A Personal Essay on Why I Write

When I was a girl growing up on the coast of North Carolina, I carried around a small Lisa Frank journal with two kittens in a pink converse shoe on the cover. I would sit by the creek that ran in front of our rural family home, boxed in by the railroad tracks and a cotton field along either side and write about the crawfish that built their homes under the surface of the mud and make small homes for dead bugs on lumpy cotton bolls. I’d investigate the comings and goings of neighbors, taking note of odd occurrences that took place in the ramblings of an afternoon. These notes filled the pages of my journal and at night mingled in the corners of my mind with fantastical ideas from books I was reading, MTV, and reruns of Sanford and Son. I remember the first story I wrote that was celebrated by my teachers and my mother– a short tale about the fruit on our kitchen counter coming alive at night and planning an escape with the support of the Little Debbie cakes and Ritz crackers in the cupboard. Together they fashioned a rope of licorice from the window sill and made their way out past the railroad tracks and into the great unknown. This was when I realized where story could carry me and allow me to explore beyond the bounds of my young working class family’s limitations.

Fast forward a few years to applying for college and a knowing that I wanted to write and continue to study writing, although I now had a sense of the need for money and a realization of how little we had. At the crossroads of journalism and creative writing, I chose journalism to carry me– a path that my family could see as reasonable moreso than creative writing and where I decided I could employ the creekside investigative skills of my youth. I moved to the mountains of North Carolina on a hot fourth of July afternoon with my friend John, close enough and far enough away from family as I’ve liked to say since. I learned the five W’s from Professor Michael Gouge of the ever-important Who, What, When, Where, and Why in crafting your journalistic piece. I purchased a small recorder that I carried in my pocket and began smoking cigarettes and getting tattoos, dreaming into my young beatnik writer self. Try as might to write the facts, my work always veered toward the arts, where I found myself volunteering to take on covering a local theater performance or the controversial music of a band. One shining accomplishment during these years was sitting down with John Waters in the lobby in front of our humanities lecture hall and after a few brief moments of conversation, pulling the recorder from my pocket and asking him if I could ask him a few questions. I remember the way he smiled at me in amused curiosity and nodded in agreeance, coaching my fumbly star-struck self as I asked questions about his life’s work. 

As I approached graduation with a degree in communications, I stumbled upon a UNC Asheville alum with a startup digital marketing company looking for writers. I pitched him a story on how I would write about the recent developments around town and left him my resume. He called me the day of graduation with a job offer, which I eagerly accepted without any further consideration of how this might affect or become the lens for my work as a writer. I was young and simply grateful to be offered a job that didn’t involve asking someone if they wanted a 10 or 12 inch pizza and if they planned to stay for trivia night. And so my work as a writer in the digital marketing space began, where I learned to develop stories with optimized keywords that would support a small business or nonprofit in being found by seekers of random information around the world. I was mystified by the digital space and how writing and storytelling was being used within it. Fast forward five years and the proliferation of social media engines and my feelings had taken quite a turn as I was asked to add photography and videography to my work, as I was asked to package my writing in tight headline style blurbs to catch the reader’s attention and draw them into the fold, into the click. My mystifcation turned to dread as I felt my craft awash in a vast sea of clickbait.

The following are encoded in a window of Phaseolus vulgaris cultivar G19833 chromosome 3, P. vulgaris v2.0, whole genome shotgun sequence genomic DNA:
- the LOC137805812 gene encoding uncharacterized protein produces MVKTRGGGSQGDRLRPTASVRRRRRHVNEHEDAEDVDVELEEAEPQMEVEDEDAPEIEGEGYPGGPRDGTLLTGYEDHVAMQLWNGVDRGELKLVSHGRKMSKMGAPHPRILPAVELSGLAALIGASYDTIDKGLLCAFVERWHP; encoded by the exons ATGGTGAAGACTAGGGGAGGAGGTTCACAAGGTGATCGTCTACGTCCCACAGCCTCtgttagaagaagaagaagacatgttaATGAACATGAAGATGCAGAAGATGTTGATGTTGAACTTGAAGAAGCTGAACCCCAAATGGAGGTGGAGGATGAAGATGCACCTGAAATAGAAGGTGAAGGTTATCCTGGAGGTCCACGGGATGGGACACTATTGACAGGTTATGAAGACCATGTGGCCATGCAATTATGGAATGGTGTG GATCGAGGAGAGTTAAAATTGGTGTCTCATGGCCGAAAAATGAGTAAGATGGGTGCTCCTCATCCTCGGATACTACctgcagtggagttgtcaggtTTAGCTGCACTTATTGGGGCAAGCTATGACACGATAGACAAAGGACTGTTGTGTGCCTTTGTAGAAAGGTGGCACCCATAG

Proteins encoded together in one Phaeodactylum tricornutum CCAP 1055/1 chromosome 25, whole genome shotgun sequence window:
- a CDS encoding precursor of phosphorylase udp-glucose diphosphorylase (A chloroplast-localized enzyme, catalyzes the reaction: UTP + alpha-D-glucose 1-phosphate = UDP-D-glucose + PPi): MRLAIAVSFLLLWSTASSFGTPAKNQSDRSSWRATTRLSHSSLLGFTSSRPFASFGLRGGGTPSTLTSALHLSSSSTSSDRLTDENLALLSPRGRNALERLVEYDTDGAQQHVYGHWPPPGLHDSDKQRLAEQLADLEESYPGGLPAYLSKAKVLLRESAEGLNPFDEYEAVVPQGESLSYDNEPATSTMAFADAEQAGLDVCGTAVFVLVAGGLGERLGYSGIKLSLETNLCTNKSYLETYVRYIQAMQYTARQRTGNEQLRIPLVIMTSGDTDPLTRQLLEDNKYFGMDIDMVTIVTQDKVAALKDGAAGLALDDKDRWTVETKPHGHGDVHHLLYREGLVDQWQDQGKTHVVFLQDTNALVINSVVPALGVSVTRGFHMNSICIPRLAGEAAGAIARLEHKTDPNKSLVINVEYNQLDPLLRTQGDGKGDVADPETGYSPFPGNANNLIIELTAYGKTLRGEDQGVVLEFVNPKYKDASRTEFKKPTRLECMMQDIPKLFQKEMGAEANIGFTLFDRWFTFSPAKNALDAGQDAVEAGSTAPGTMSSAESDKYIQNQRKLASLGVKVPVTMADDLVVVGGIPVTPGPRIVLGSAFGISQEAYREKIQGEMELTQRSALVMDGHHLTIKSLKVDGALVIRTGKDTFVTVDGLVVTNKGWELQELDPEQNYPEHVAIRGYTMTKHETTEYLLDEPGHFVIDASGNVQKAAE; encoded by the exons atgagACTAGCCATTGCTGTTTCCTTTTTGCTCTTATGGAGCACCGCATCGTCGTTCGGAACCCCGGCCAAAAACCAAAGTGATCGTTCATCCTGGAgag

I left digital marketing, still young in my writing and in my life, and met an artist who became a lifelong friend and muse who helped nurture my curiosity back from it’s digital marketing death. My work took new shape in the form of freelance writing for local publications, still dancing around art and advocacy while leaning on the five Ws from my undergraduate studies. Along the way, I crossed paths with poetry as a form that had somehow never found me outside the nursery rhymes of my youth. The dreamlike prose wove fact and fantasy so delicately that one could be unsure of the who, what, when, where, why and wonderfully so. In fact, this writing beckoned a softness, an exploration of language as I had never encountered. I began filling my mornings with Wendell Berry and Mary Oliver, with bell hooks and David Whyte. I allowed my writing space to shape-shift and soon I’d reconnected with the small girl that I was sitting alongside the creek bank with my Lisa Frank journal, curious at the comings and goings of crawdads and the way the light crossed over the culvert at dusk.

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